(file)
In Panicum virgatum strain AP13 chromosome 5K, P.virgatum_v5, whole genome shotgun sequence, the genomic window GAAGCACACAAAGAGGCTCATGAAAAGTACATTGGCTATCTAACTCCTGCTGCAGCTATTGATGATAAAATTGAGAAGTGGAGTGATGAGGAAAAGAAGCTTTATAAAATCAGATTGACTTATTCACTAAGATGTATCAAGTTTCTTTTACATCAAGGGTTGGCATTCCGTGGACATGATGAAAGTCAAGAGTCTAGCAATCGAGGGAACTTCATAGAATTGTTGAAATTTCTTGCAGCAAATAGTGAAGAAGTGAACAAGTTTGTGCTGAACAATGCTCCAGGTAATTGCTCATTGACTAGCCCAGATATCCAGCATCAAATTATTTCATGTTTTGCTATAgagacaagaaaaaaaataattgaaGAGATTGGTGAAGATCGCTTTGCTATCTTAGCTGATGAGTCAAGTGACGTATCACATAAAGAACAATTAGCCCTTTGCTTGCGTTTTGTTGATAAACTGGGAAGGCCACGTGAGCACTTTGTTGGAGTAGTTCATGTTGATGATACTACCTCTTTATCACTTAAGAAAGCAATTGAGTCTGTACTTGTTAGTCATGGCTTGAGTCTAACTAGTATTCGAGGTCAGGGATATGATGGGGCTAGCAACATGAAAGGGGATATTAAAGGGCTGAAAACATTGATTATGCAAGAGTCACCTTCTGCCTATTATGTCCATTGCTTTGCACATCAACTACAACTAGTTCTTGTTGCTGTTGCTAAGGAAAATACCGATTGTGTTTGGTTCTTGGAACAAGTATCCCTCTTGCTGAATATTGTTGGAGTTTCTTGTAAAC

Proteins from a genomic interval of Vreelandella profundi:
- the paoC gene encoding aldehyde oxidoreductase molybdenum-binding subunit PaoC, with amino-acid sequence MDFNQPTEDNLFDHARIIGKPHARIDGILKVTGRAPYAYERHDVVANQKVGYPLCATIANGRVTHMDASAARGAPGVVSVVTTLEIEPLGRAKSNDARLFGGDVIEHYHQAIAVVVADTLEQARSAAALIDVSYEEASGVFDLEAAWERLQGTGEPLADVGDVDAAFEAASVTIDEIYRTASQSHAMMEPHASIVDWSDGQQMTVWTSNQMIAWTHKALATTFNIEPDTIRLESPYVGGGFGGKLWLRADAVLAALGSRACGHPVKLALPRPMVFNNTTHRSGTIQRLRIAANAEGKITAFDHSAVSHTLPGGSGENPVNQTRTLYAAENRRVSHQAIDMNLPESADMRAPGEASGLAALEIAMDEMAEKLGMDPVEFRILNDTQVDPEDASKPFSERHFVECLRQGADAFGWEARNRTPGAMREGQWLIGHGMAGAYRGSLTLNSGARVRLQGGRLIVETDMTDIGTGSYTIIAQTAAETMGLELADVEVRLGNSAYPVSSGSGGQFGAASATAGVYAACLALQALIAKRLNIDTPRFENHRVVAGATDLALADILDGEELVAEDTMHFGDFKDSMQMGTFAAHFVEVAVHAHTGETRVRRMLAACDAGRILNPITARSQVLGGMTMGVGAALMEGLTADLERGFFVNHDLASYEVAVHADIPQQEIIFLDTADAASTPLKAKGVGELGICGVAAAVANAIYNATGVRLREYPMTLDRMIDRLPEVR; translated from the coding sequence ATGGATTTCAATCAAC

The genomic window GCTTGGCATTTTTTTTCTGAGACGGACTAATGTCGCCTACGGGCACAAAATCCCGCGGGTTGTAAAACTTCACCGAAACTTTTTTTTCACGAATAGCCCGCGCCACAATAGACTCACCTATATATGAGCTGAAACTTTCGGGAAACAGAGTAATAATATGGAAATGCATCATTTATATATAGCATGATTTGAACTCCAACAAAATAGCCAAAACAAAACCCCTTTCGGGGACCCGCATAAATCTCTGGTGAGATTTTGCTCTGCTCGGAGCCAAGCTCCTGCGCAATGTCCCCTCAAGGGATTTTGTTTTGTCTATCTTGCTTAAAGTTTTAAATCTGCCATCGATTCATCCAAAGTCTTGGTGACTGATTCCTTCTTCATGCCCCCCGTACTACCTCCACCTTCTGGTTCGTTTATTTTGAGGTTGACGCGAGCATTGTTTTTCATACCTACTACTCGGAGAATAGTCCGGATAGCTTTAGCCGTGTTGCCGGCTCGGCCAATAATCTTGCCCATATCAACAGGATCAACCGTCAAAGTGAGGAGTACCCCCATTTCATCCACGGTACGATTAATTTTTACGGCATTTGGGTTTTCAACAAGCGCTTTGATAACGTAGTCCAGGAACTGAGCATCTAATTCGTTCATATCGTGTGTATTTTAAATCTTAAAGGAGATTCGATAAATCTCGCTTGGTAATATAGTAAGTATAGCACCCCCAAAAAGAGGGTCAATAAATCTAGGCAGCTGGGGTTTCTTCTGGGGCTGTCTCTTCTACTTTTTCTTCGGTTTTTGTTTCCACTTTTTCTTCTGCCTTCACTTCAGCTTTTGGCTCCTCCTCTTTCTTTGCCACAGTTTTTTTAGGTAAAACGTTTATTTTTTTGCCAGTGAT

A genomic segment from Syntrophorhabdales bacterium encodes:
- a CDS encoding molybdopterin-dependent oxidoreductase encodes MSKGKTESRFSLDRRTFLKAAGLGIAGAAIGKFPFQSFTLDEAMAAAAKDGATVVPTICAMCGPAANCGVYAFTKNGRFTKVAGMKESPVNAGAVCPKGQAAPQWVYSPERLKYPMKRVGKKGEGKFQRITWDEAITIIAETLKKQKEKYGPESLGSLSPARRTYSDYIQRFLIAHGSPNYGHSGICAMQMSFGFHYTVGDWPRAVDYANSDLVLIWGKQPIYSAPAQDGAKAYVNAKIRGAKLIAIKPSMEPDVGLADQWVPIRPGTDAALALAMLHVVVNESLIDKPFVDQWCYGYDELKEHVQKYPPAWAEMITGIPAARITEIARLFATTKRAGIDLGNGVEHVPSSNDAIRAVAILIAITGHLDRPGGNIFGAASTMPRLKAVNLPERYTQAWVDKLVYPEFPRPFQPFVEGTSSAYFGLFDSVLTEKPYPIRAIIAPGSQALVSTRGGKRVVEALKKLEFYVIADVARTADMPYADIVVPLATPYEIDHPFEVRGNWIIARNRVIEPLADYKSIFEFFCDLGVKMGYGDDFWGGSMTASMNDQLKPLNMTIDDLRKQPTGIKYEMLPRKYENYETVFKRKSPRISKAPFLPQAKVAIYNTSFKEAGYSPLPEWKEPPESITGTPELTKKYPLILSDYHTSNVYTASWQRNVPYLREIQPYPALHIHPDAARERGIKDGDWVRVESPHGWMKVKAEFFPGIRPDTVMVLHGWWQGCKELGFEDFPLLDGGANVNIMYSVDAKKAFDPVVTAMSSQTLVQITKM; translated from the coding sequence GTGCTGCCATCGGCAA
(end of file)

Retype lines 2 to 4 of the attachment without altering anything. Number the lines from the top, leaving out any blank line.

Proteins from a genomic interval of Vreelandella profundi:
- the paoC gene encoding aldehyde oxidoreductase molybdenum-binding subunit PaoC, with amino-acid sequence MDFNQPTEDNLFDHARIIGKPHARIDGILKVTGRAPYAYERHDVVANQKVGYPLCATIANGRVTHMDASAARGAPGVVSVVTTLEIEPLGRAKSNDARLFGGDVIEHYHQAIAVVVADTLEQARSAAALIDVSYEEASGVFDLEAAWERLQGTGEPLADVGDVDAAFEAASVTIDEIYRTASQSHAMMEPHASIVDWSDGQQMTVWTSNQMIAWTHKALATTFNIEPDTIRLESPYVGGGFGGKLWLRADAVLAALGSRACGHPVKLALPRPMVFNNTTHRSGTIQRLRIAANAEGKITAFDHSAVSHTLPGGSGENPVNQTRTLYAAENRRVSHQAIDMNLPESADMRAPGEASGLAALEIAMDEMAEKLGMDPVEFRILNDTQVDPEDASKPFSERHFVECLRQGADAFGWEARNRTPGAMREGQWLIGHGMAGAYRGSLTLNSGARVRLQGGRLIVETDMTDIGTGSYTIIAQTAAETMGLELADVEVRLGNSAYPVSSGSGGQFGAASATAGVYAACLALQALIAKRLNIDTPRFENHRVVAGATDLALADILDGEELVAEDTMHFGDFKDSMQMGTFAAHFVEVAVHAHTGETRVRRMLAACDAGRILNPITARSQVLGGMTMGVGAALMEGLTADLERGFFVNHDLASYEVAVHADIPQQEIIFLDTADAASTPLKAKGVGELGICGVAAAVANAIYNATGVRLREYPMTLDRMIDRLPEVR; translated from the coding sequence ATGGATTTCAATCAAC

The genomic window GCTTGGCATTTTTTTTCTGAGACGGACTAATGTCGCCTACGGGCACAAAATCCCGCGGGTTGTAAAACTTCACCGAAACTTTTTTTTCACGAATAGCCCGCGCCACAATAGACTCACCTATATATGAGCTGAAACTTTCGGGAAACAGAGTAATAATATGGAAATGCATCATTTATATATAGCATGATTTGAACTCCAACAAAATAGCCAAAACAAAACCCCTTTCGGGGACCCGCATAAATCTCTGGTGAGATTTTGCTCTGCTCGGAGCCAAGCTCCTGCGCAATGTCCCCTCAAGGGATTTTGTTTTGTCTATCTTGCTTAAAGTTTTAAATCTGCCATCGATTCATCCAAAGTCTTGGTGACTGATTCCTTCTTCATGCCCCCCGTACTACCTCCACCTTCTGGTTCGTTTATTTTGAGGTTGACGCGAGCATTGTTTTTCATACCTACTACTCGGAGAATAGTCCGGATAGCTTTAGCCGTGTTGCCGGCTCGGCCAATAATCTTGCCCATATCAACAGGATCAACCGTCAAAGTGAGGAGTACCCCCATTTCATCCACGGTACGATTAATTTTTACGGCATTTGGGTTTTCAACAAGCGCTTTGATAACGTAGTCCAGGAACTGAGCATCTAATTCGTTCATATCGTGTGTATTTTAAATCTTAAAGGAGATTCGATAAATCTCGCTTGGTAATATAGTAAGTATAGCACCCCCAAAAAGAGGGTCAATAAATCTAGGCAGCTGGGGTTTCTTCTGGGGCTGTCTCTTCTACTTTTTCTTCGGTTTTTGTTTCCACTTTTTCTTCTGCCTTCACTTCAGCTTTTGGCTCCTCCTCTTTCTTTGCCACAGTTTTTTTAGGTAAAACGTTTATTTTTTTGCCAGTGAT